Horace Walpole: The Castle of Otranto

The Castle of Otranto, Horace Walpole's "Gothic Story" published in 1764, purports to be an Italian tale dating from the time of the crusades, and is the earliest and most influential example of the genre. The son of a Prime minister, Walpole had a taste for Medievalism that was indulged in the house he turned into a little Gothic castle of his own and named Strawberry Hill. He delighted in his jeu d'esprit as an eccentric distraction from the world of public responsibility. He declared in his preface to the second edition that his aim was "to blend the two kinds of romance: the ancient and the modern", attempting to justify the novel's move away from the enlightenment neo-classical aesthetic to a composite of medieval romance and the emerging realistic novel. Thus, full reign was to be given to "the boundless realms of the imagination"; while at the same time the characters would "think, speak and act, as it might be supposed mere men and women would do in extraordinary positions".

Manfred, the tyrannical prince of Otranto, suffers the loss of his son Manfred on the eve of his wedding to Isabella of Vincenza, through a bizarre supernatural occurrence. A giant helmet, assumed to be from a statue of the old prince Alfonso the Good, crushes him to death. A young peasant named Theodore at the scene of this occurrence incurs the wrath of Manfred for suggesting the helmet's origin and is imprisoned. Distraught at the loss of his heir and mindful of a family prophecy, the prince decides to divorce his virtuous wife Hippolita in order to marry Isabella himself and so continue his line. When this is proclaimed, the portrait of his grandfather descends from the wall, beckons him away, and then vanishes. Meanwhile Isabella escapes to claim sanctuary, aided by the young peasant who is revealed to be the long lost son of the friar Jerome, alias the Count of Falconara. Frederic of Vicenza arrives at the court and demands the return of his daughter, who has fled the convent and must be rescued by Theodore. Both Manfred's daughter and Isabella have fallen in love with Theodore, who Jerome admits to being the son of the daughter of Alfonso. The statue of Alfonso bleeds and real blood is shed when Manfred kills his daughter, mistaking her for Isabella. Grief-stricken, he reveals that his grandfather poisoned Alfonso to gain the throne and retires to a monastic life along with Hippolita. Isabella is left to marry Theodore and the rightful line is re-established.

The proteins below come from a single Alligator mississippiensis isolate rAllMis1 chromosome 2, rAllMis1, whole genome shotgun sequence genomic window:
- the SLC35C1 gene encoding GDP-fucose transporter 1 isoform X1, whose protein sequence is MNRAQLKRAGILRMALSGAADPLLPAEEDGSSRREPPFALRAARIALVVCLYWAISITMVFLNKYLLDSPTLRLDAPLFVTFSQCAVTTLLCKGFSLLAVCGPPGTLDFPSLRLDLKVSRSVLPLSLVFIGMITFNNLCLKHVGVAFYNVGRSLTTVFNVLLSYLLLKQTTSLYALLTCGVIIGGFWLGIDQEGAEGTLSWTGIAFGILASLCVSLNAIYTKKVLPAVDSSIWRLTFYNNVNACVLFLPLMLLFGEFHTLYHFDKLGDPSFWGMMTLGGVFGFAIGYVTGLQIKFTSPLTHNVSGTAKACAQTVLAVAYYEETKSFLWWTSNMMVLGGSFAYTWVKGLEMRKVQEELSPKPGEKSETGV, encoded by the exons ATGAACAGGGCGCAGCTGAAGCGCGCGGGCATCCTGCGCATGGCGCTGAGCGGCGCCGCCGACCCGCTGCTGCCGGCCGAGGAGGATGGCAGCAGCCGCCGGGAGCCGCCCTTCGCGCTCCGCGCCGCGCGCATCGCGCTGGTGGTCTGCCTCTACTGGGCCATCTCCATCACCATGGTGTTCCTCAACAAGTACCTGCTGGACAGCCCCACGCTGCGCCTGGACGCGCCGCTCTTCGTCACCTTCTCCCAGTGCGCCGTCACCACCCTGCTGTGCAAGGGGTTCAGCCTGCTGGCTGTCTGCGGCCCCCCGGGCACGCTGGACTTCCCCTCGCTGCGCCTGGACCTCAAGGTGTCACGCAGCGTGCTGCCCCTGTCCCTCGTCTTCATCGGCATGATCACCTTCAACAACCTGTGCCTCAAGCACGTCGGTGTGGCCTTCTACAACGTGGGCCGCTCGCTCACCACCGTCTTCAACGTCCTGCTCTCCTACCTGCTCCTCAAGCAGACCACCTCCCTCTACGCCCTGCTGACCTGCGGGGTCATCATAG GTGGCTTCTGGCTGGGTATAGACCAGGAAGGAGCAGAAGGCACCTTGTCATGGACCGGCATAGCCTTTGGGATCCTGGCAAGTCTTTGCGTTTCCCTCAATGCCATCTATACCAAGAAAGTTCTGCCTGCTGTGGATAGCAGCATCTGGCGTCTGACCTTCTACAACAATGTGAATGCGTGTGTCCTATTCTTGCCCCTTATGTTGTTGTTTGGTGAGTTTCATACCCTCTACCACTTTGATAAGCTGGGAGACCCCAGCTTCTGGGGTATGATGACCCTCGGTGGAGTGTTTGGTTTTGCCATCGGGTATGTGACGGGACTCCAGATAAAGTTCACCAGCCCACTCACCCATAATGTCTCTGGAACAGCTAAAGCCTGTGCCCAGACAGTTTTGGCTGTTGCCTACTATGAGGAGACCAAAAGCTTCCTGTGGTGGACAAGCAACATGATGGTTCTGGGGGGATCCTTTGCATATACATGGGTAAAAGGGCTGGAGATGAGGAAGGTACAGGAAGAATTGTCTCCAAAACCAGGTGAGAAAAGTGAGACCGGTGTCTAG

The Castle of Otranto was undoubtedly the key template for Gothic themes and features, although it is questionable whether Walpole quite succeeded in creating the blend of romance and realism he desired. The preface suggests a certain unease and awareness of the transgression of normal aesthetic norms, and aims to demonstrate a compromise in this "new species of romance". There is also a wish to distance the writer from any hint of impropriety. Novels were not yet wholly accepted as acceptable features of polite society, and it was only after the success of the anonymously published first edition that Walpole acknowledged authorship. The ambivalent blend of subversion and conformity that became one of the genre's defining characteristics was established in The Castle of Otranto. The novel ends in the restoration of the social status quo, with the correct aristocratic primogeniture restored and the virtuous Theodore in power. However, there is a larger framework of supernatural power, the manifestations of which are violent and sublime, vindicating the superstitions of the servants in the novel in a distinctly anti-enlightenment way. Walpole claimed that the novel had been inspired by a dream, and his rejection of rational explanation is reflected in the novel's appeal to the emotions rather than rational understanding. The Castle of Otranto leaves the reader unsure of its moral purpose in its modulation between serious and comic modes and ambivalent moral nature, and as such is representative of a wider uncertainty in the period of society's relation to the Gothic past and the function of literature.

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